forming an emitter region within the base region, the emitter region being of a second conductivity type.
7. The method of claim 6, wherein reducing the dopant concentration of the top region comprises counterdoping the top region with a dose of a dopant having an opposite conductivity to that of the base region to obtain a desired breakdown voltage, the desired breakdown voltage corresponding to the dose of the dopant.
8. The method of claim 6, wherein reducing the dopant concentration of the top region comprises reducing the dopant concentration of the top region by about 10 percent.
9. The method of claim 6, wherein the bottom portion of the base region is formed with a peak dopant concentration of about 51016 ions/cm3.
10. The method of claim 6, wherein prior to reducing the dopant concentration of the top region, the top region is formed with a dopant concentration of about 5.01017 ions/cm2.
11. The method of claim 10, wherein reducing the dopant concentration of the top region reduces the dopant concentration to about 4.51017 ions/cm2.
12. The method of claim 6, wherein the base region is formed via ion implantation with a dose of about 11013 ions/cm2 of a p-type dopant to yield a dopant concentration of about 51017 ions/cm3 near the surface of the base region.
13. The method of claim 12, wherein the dopant concentration is reduced by counterdoping the top region via ion implantation with a dose of about 11012 ions/cm2 of an n-type dopant to reduce the dopant concentration to about 4.51017 ions/cm3.
Description
FIELD OF INVENTION

The present invention relates generally to semiconductor devices and more particularly to devices and methods that modify/adjust breakdown voltages in bipolar transistor devices.

BACKGROUND OF THE INVENTION

Bipolar transistors are commonly used in semiconductor devices, especially for high speed operation and large drive current applications. FIG. 1 depicts a conventional bipolar transistor 100. The transistor 100 is shown with a collector region 104 formed in a substrate 102. The collector region 104 is typically a lightly doped epitaxial layer of one conductivity type. A base region 106 is formed in the collector region 104 and has an opposite conductivity type from the collector region 104. An emitter region 108 is formed within the base region 106 and has the same conductivity type as the collector region 104. A collector contact 110, a base contact 112 and an emitter contact 114 are formed on/in the collector region 104, the base region 106 and the emitter region 108, respectively.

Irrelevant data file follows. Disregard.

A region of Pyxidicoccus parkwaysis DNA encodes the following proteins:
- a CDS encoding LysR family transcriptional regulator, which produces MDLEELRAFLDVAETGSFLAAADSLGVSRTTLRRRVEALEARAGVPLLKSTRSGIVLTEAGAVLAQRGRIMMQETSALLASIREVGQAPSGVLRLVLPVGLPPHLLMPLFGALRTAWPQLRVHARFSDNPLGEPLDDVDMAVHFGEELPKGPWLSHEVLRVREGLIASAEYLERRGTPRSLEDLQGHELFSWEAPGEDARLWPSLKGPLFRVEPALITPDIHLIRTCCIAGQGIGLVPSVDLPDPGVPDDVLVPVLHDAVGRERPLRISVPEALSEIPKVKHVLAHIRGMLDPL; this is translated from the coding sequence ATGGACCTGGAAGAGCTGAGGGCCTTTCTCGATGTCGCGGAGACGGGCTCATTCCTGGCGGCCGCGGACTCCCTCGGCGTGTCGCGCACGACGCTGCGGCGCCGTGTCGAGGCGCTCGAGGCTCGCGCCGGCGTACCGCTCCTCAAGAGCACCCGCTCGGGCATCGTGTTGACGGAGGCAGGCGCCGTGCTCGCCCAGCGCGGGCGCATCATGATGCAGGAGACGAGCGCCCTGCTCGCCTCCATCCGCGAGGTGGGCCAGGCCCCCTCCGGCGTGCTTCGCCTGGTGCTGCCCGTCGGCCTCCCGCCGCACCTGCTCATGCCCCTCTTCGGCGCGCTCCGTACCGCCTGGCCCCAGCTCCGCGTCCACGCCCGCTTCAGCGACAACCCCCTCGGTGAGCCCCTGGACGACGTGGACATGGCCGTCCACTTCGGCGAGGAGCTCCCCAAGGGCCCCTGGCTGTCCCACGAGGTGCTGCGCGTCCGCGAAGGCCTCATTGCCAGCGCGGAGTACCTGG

For the conventional bipolar transistor 100, electrons flow (and thus current) from the emitter region 108, through the base region 106 to the collector region 110 during normal operation. When there is no current to the base region 106, the transistor 100 is turned off. However, only a relatively small current to the base region 106 causes the transistor 100 to be turned on. The size of the base current regulates the larger amount of current flowing through the transistor, referred to as the collector current, which flows primarily from the emitter region 108 to the collector region 110. There is an amplification effect of the base current to the collector current. The base current has the effect of modifying the resistance of the base region 106. During operation, both negative and positive currents flow through the base region.

The amplification property of the base current to the collector current is referred to as gain, beta, and transistor Hfe. Numerically, the beta is the result of dividing the collector current by the base current. Typical values of beta for DC current gain are generally on the order of 10–200.

The beta value for a given bipolar transistor is generally a design specific parameter for a particular application. However, a desired beta value can often be at odds with a goal of reducing semiconductor device dimensions. Generally, to increase the number of devices per die, it is desirable to reduce depths of the various active regions of the bipolar device (e.g., collector region 104, base region 106, and emitter region 108), which can be counter to achieving a desired beta value.

In addition to influencing beta values, shrinking bipolar transistor device dimensions can also introduce breakdown voltage problems. A breakdown voltage is a voltage value wherein a “breakdown” of a device occurs that results in a short circuit type condition between two or more regions or portions of a device. This short circuit type condition is generally undesirable and can result in significant damage to a semiconductor device, for example, due to high current densities. Generally, it is desirable to have a relatively large breakdown voltage so as to avoid this breakdown effect.